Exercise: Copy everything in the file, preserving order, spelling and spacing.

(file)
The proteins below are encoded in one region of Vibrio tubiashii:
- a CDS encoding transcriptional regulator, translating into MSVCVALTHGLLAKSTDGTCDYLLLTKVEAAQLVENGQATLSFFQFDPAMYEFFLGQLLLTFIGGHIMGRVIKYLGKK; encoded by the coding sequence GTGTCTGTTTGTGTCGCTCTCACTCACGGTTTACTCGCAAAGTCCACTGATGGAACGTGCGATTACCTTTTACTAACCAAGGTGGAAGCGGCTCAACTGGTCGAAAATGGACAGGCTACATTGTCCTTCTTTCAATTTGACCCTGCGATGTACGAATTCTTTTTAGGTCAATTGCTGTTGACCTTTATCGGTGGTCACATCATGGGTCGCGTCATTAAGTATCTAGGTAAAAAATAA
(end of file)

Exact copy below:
The proteins below are encoded in one region of Vibrio tubiashii:
- a CDS encoding transcriptional regulator, translating into MSVCVALTHGLLAKSTDGTCDYLLLTKVEAAQLVENGQATLSFFQFDPAMYEFFLGQLLLTFIGGHIMGRVIKYLGKK; encoded by the coding sequence GTGTCTGTTTGTGTCGCTCTCACTCACGGTTTACTCGCAAAGTCCACTGATGGAACGTGCGATTACCTTTTACTAACCAAGGTGGAAGCGGCTCAACTGGTCGAAAATGGACAGGCTACATTGTCCTTCTTTCAATTTGACCCTGCGATGTACGAATTCTTTTTAGGTCAATTGCTGTTGACCTTTATCGGTGGTCACATCATGGGTCGCGTCATTAAGTATCTAGGTAAAAAATAA